A mention of Rampur may remind you of the famous Rampuri chhuri -- the switchblade Bollywood villains of a certain vintage proudly flaunted. But a taste of this Uttar Pradesh town's cuisine will leave millennials quite surprised.Of late, many hotels have started to showcase this delectable cuisine and one such ongoing fiesta is "Dine Like Royals" at K3, JW Marriott New Delhi Aerocity, from March 16 to March 26.For non-vegetarians, the cuisine is a delight all the way. But vegetarians won't go hungry either.Whisked, stirred, pounded and cooked by a team of third-generation cooks from the royal kitchens of the Nawabs of Rampur and chefs at the hotel, the mouth-watering traditional Rampur delicacies are characterised by the use of dry spices, or "khada masala" (black and white peppercorns, cloves, cinnamon or cassia bark, mace, black and green cardamom pods, bay leaf, cumin and coriander), which lend the dishes a unique flavour.Chef Suroor, who is among the team of "magicians" cooking up the delicacies at the restaurant, told IANS: "The cuisine was unheard of earlier -- or very few knew about it -- as the nawabs at the time did not want the food that they enjoyed to be had by all and become common."They wanted it to remain unique... for their palettes only. People came to know about the wonders of the cuisine when they found documented recipes in the library of Rampur."Munch on the kachche gosht ki tikia (minced mutton tikka) and the fish anjeer tikka (fish and fig tika) while sipping on the Rampuri punch -- a summer cocktail comprising Rampuri spices, and a strong shot of vodka.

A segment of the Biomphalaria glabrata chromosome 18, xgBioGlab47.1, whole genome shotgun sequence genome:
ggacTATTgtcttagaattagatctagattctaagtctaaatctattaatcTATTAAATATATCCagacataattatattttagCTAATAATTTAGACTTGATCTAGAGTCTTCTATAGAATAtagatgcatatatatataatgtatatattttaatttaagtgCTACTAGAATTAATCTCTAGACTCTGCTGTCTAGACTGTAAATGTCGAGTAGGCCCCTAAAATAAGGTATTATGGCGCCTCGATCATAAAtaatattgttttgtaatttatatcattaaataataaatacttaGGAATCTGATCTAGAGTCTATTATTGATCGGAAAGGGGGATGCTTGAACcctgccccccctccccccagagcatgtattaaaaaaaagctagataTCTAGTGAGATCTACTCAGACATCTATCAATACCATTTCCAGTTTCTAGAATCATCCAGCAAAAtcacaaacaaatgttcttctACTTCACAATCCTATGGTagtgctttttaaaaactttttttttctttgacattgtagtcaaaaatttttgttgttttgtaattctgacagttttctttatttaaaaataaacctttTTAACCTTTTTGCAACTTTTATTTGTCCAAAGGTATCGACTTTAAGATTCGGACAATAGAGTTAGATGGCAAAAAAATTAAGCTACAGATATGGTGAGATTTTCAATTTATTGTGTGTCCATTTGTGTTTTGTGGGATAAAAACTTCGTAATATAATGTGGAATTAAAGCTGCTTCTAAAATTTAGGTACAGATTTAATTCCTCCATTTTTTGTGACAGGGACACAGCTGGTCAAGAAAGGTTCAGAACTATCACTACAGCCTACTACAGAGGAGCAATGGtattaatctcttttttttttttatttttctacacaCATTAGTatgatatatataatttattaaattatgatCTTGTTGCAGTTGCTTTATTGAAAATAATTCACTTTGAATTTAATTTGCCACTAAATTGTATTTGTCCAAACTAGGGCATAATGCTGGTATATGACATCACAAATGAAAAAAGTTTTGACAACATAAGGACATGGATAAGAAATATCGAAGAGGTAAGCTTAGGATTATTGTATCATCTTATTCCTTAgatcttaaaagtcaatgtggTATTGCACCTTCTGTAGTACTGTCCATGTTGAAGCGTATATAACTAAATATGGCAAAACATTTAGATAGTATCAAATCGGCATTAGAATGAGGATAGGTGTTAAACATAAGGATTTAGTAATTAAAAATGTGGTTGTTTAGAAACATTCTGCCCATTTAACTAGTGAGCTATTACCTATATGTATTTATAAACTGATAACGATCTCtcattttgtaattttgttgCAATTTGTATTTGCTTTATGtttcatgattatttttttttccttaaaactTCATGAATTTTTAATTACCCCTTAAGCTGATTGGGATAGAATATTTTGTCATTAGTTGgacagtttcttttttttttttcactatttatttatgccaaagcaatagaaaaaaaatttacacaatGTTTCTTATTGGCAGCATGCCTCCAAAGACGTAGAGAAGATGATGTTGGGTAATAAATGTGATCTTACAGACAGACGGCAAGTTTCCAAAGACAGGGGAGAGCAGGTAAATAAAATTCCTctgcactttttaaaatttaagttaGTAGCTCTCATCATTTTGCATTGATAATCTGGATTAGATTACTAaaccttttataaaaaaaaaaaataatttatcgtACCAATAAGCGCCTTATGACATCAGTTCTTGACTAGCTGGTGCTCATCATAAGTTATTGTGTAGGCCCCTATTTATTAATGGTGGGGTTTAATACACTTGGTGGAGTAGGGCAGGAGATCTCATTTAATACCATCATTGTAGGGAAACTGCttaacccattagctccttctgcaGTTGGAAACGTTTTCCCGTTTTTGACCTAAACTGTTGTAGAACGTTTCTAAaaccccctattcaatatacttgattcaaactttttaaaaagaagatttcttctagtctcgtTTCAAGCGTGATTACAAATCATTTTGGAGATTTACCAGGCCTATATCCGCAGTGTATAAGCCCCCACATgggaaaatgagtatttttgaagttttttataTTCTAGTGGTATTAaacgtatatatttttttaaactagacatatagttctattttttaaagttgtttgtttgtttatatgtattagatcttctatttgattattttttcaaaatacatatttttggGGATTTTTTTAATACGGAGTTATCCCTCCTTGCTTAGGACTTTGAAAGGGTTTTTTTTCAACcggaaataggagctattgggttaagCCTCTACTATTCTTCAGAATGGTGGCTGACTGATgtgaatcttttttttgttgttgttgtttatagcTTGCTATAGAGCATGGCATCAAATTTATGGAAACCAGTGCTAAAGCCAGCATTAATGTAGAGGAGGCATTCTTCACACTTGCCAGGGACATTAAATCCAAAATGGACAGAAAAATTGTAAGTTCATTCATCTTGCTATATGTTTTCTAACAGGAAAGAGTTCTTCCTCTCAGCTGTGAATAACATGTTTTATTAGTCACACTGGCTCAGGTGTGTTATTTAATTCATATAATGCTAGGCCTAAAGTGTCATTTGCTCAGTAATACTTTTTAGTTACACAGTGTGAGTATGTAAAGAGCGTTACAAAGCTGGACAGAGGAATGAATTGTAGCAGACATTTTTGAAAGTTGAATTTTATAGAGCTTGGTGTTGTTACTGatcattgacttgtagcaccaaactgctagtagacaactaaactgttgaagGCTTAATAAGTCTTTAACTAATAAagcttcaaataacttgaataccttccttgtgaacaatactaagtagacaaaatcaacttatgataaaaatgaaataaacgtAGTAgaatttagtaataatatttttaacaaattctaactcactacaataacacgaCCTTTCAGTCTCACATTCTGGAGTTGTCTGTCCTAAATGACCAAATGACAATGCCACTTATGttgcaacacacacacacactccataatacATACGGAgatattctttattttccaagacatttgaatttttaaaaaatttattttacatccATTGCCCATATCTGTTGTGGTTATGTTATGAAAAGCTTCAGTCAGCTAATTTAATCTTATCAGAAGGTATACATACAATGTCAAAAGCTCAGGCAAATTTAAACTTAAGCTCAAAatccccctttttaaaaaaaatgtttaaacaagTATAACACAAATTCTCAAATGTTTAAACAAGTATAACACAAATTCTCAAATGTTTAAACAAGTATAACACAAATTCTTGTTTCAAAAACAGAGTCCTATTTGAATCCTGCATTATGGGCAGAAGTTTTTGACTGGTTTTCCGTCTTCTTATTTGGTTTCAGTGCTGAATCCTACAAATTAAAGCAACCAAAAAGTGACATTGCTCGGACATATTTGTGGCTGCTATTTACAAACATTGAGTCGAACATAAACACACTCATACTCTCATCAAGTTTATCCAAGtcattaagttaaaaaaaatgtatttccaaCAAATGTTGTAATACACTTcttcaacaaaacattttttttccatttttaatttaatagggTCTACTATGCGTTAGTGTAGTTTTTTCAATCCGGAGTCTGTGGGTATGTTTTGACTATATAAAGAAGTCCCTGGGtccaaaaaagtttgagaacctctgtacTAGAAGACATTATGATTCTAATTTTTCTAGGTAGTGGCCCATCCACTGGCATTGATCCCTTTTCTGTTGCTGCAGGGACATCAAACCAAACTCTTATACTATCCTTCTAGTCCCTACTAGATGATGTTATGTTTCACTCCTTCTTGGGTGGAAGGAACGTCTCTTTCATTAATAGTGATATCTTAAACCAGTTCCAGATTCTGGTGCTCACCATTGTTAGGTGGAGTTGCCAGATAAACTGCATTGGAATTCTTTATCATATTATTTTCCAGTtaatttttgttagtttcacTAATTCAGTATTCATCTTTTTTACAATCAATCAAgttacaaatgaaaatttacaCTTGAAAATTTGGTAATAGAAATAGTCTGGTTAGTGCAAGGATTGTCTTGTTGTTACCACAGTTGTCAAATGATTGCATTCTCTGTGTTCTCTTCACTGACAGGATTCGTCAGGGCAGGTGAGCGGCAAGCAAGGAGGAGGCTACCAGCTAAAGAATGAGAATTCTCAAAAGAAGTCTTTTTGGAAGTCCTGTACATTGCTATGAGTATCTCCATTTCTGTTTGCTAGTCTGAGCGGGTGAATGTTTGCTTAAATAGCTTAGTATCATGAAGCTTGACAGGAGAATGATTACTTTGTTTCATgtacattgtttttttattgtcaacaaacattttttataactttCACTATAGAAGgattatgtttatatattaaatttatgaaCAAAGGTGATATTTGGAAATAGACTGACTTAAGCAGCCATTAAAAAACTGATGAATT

The combination will prepare you for the rich and heavy main course dish -- tar qorma.The word tar (wire) has been given as the consistency of the curry is like that of a wire when you slide out the spoon from the dish. Not too soft, nor too chewy, the mutton which had soaked in the flavourful spices was cooked perfectly and was not even as spicy as it looked."The speciality of the spices is that all of them are hand-pounded. None of them comes from the market," Chef Suroor explained.I would highly recommend the fish and fig tikka as it was a lovely amalgamation of fig with the spices and was melt-in-the-mouth soft. The taste of fig is not so strong if that is what you fear. Don't forget to try it with the garlic-yellow chilli dip.The yellow chilli is specific to Rampur and is hotter than the green chili that you get in the market. However, it is not as hot as the "bhut jolokia" found in the northeast Indian states of Arunachal Pradesh, Assam, Nagaland and Manipur.The keema aloo dish is dry and looks like minced soya bean, but like they say, "Never judge a book by its cover" -- it was delicious and I could not help but lap it up with a sheer maal roti which is very different from its usual Mughlai-style preparation.In the vegetarian section, the rich and heavy paneer shorma and the brinjal dish should be tried out even if you're partial to the non-vegetarian menu.For dessert, go for gulatthi (a cousin of kheer and phirni) and adrak ka halwa -- a sweet made of minced ginger. It warms up the stomach a bit, so the chef said it's a perfect winter delight.The price tag for the menu may seem overpriced to some, but for those who like to experiment with their taste-buds, it's a must-try.